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Wales History
Wales History - TravelPuppy.com
Wales human habitation stretches back nearly 200,000 years. The European Celts, who arrived after 600 BC, brought the popular Welsh attributes of warmth, eloquence and imagination. The subsequent Roman presence has been mythologised as a time of benevolent rule, perhaps due to the comparative chaos of the ensuing period, when raiding Irish pirates and Scots arrived. Elements of Christianity arrived in the 5th century from Ireland, and was famously proselytised by a monk called Dewi (later Normanised into David, patron saint of Wales). This nascent Christianity was grafted onto the Celtic belief system, with its sacred wells, holy men and hermit saints.

The period from the 5th to the 11th centuries was marred by Anglo-Saxon pressure and invasion, and it was also around this time that the Brythons began to call themselves Cymry, or countrymen. King Arthur, of legend, hope and inspiration, is thought to have led the Brythons against the Anglo-Saxons during the 8th century. More tangible, and from the same period, was the action of Offa, king of the neighbouring Anglo-Saxon kingdom of Mercia. He constructed a dyke to mark the border between the Welsh and the Mercians. Today, Offa's Dyke has been called one of the country's best walks.

Viking invasions in the 9th and 10th centuries unified the individual Welsh kingdoms that had developed. Ironically, just as the threat of invasion caused Wales to develop as an entity, it also caused it to fall further under the control of the English crown. In the year 927, the Welsh kings recognised Athelstan, the Anglo-Saxon king, as their protective overlord. During the next century, William the Conqueror took advantage of this precedent, setting up powerful feudal barons along the Welsh border.

Attempts were made during the 13th century to secure Wales as an independent state, and the poignantly named Llywelyn the Last managed to get recognised as the first Prince of Wales by Henry III of England in 1267. The nation's joy was brief, however, with Henry's warlike successor, Edward I, soon casting the net of fear over his neighbour. The crowning insult came in the year 1302 when the title of Prince of Wales was given to the English monarch's eldest son. Edward's authority was made further evident by the construction of a number of massive castles and with English colonists sent to set up English-style boroughs and counties.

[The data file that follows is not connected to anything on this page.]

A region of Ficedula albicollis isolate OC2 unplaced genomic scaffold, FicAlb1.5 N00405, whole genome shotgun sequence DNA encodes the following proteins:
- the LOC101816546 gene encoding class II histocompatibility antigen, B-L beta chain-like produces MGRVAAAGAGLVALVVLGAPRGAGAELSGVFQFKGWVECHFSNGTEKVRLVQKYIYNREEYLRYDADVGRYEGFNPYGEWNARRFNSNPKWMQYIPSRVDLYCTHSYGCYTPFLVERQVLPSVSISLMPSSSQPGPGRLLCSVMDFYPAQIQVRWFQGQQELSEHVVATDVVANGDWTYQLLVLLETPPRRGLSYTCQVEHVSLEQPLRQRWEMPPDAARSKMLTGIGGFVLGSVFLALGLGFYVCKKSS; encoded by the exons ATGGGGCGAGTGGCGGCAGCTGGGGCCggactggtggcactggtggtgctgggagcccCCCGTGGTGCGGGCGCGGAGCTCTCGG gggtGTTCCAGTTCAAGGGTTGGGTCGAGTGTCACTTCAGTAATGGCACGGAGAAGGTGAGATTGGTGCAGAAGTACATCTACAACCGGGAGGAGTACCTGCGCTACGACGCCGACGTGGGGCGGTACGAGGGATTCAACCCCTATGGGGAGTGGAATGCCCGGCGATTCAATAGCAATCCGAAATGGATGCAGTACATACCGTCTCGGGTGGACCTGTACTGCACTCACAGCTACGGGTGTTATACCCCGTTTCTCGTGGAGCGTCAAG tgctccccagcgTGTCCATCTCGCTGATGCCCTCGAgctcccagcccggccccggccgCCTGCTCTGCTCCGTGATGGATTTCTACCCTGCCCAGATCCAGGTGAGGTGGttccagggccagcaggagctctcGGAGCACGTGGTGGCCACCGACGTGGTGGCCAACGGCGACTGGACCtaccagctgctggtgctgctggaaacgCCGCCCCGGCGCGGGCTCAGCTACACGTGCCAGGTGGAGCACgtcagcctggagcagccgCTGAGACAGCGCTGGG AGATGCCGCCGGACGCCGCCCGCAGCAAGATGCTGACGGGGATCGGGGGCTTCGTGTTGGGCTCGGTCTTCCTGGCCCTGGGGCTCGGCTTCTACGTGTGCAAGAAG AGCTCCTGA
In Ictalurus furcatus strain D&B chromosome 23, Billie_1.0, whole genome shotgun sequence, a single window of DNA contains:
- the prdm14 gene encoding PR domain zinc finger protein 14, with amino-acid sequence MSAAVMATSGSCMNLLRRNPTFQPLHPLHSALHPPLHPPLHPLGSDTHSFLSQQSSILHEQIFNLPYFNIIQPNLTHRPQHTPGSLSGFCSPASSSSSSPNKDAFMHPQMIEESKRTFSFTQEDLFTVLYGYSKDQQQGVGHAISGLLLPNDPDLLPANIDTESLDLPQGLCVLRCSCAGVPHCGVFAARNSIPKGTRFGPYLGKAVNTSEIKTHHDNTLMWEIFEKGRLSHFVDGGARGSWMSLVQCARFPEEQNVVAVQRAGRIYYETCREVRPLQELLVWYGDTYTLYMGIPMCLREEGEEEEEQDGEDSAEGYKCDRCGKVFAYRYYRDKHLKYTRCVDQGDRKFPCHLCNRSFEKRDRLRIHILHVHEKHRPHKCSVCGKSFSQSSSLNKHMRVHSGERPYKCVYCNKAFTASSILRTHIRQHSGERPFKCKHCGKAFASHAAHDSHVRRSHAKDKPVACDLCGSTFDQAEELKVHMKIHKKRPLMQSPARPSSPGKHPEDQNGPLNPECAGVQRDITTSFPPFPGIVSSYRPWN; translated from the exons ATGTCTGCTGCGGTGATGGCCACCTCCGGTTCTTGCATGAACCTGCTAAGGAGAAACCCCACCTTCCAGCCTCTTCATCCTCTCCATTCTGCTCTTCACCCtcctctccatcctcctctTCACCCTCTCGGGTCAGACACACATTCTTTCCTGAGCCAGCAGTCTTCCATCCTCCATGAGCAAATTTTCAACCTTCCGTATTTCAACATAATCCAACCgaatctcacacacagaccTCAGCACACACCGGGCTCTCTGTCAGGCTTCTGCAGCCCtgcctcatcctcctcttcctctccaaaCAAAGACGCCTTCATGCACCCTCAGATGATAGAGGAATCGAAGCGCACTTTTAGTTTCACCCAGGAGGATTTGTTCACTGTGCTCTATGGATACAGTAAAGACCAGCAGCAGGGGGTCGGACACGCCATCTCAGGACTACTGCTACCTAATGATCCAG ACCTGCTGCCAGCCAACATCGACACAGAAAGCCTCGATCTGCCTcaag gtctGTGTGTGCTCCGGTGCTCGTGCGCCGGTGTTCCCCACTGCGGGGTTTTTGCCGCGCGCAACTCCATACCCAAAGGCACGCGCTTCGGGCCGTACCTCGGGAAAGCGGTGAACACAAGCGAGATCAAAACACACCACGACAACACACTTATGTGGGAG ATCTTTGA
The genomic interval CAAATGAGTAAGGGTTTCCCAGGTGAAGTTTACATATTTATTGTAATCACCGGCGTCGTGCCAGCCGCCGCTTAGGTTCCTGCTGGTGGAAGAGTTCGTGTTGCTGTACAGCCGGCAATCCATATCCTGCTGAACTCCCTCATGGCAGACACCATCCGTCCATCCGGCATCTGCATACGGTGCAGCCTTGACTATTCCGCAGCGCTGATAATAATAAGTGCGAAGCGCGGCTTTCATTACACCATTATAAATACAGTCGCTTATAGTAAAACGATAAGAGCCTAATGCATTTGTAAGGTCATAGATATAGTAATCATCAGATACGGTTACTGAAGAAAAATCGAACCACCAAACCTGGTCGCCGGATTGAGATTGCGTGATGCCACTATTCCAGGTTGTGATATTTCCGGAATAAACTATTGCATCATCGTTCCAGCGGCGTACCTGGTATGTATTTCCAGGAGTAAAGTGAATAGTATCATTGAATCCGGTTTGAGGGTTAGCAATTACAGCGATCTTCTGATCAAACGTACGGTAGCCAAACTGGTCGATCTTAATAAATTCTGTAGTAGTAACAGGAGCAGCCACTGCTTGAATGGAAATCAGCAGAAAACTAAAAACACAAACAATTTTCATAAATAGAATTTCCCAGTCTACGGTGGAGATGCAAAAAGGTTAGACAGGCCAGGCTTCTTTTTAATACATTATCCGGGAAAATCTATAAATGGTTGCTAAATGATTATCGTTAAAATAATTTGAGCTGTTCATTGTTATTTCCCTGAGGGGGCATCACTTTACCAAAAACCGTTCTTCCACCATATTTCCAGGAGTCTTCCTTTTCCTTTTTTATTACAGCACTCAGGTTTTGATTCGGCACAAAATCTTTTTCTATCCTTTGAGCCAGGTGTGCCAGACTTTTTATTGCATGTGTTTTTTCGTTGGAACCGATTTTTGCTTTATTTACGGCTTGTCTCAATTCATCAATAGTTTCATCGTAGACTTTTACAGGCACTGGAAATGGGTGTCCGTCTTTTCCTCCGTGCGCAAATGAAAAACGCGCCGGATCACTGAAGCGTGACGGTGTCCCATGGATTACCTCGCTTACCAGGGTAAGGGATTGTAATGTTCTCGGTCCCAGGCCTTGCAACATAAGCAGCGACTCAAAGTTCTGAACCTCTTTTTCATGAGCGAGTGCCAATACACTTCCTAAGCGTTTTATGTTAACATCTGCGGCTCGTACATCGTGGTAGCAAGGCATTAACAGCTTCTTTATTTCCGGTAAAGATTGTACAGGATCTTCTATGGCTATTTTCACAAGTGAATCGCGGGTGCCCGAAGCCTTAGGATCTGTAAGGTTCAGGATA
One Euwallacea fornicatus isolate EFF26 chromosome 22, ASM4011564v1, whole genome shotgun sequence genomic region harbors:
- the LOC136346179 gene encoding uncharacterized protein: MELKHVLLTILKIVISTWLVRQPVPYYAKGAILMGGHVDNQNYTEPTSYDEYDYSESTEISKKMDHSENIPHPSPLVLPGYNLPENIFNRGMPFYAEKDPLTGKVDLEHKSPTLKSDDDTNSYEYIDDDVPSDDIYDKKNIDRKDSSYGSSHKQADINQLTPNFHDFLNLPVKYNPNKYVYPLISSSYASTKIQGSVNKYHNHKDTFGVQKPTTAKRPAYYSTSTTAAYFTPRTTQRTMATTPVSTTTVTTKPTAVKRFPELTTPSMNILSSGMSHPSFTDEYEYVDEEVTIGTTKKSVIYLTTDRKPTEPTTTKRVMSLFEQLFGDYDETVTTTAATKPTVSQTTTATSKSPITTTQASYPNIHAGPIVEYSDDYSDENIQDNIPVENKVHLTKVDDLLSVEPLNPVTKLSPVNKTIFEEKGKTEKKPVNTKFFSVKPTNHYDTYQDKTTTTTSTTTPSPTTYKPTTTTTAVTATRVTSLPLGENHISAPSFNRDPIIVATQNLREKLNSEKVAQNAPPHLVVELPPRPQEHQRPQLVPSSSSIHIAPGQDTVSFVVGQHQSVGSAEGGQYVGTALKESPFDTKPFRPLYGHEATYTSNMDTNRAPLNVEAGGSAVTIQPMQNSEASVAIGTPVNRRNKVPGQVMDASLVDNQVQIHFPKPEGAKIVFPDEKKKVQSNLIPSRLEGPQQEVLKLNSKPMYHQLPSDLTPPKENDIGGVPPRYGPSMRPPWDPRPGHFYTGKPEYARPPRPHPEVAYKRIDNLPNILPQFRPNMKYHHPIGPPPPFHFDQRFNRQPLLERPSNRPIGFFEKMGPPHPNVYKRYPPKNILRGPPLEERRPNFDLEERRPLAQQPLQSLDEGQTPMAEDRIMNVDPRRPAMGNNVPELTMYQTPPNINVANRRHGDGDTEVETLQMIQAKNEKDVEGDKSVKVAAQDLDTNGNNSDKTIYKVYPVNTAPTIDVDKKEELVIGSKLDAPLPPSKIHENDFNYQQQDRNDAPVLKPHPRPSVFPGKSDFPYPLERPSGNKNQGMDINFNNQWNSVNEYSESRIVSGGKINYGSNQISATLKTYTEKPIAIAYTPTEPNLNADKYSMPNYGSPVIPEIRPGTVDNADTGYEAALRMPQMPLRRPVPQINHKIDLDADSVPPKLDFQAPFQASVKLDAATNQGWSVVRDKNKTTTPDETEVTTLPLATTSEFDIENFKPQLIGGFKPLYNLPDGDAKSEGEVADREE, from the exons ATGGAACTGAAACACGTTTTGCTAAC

The last armed opposition to English rule came in 1400, when Owain Glyndr made a claim to the principality of Wales, as a descendant of the princes of northern Powys. His rebellion was defeated by Henry IV, whose imposition of severe punishments caused feelings to remain bitter for many years to come.

Wales lay slumbering until the 1730s, when it was woken by the Industrial Revolution, and given a new identity by rampant Nonconformist Methodism. Coal, slate, copper and tin production led to a phenomenally increased population, rapidly changing the country's make-up from fragmented rural communities to include urbanised mining and industrial centres. The smoky cities were hotbeds of nationalsim, nonconformism, trade unionism, liberalism and support for the Labour Party. Change was slow but forthcoming: Plaid Cymru, the Welsh National Party, was formed in 1925; the Welsh language became legally acceptable in 1942; Cardiff was made the official capital in 1955; a Welsh minister of state was appointed with cabinet rank in the British government in 1964; and today, Plaid Cymru counts several seats in the House of Commons. Welsh language and culture also prevailed and in 1982 Wales got its own Welsh-language TV channel.

By the 1990s Wales was adjusting to the collapse of its traditional coal and steel industries. It left the decade with a Welsh National Assembly, an interest in Welsh arts (including rock music) and a renewed sense of purpose. Large-scale unemployment remains, in spite of diversification programmes. The current Labour government's policies are certainly more Welsh-friendly than those of the Conservatives, but the eventuality of Wales emerging as a separate nation remains slim.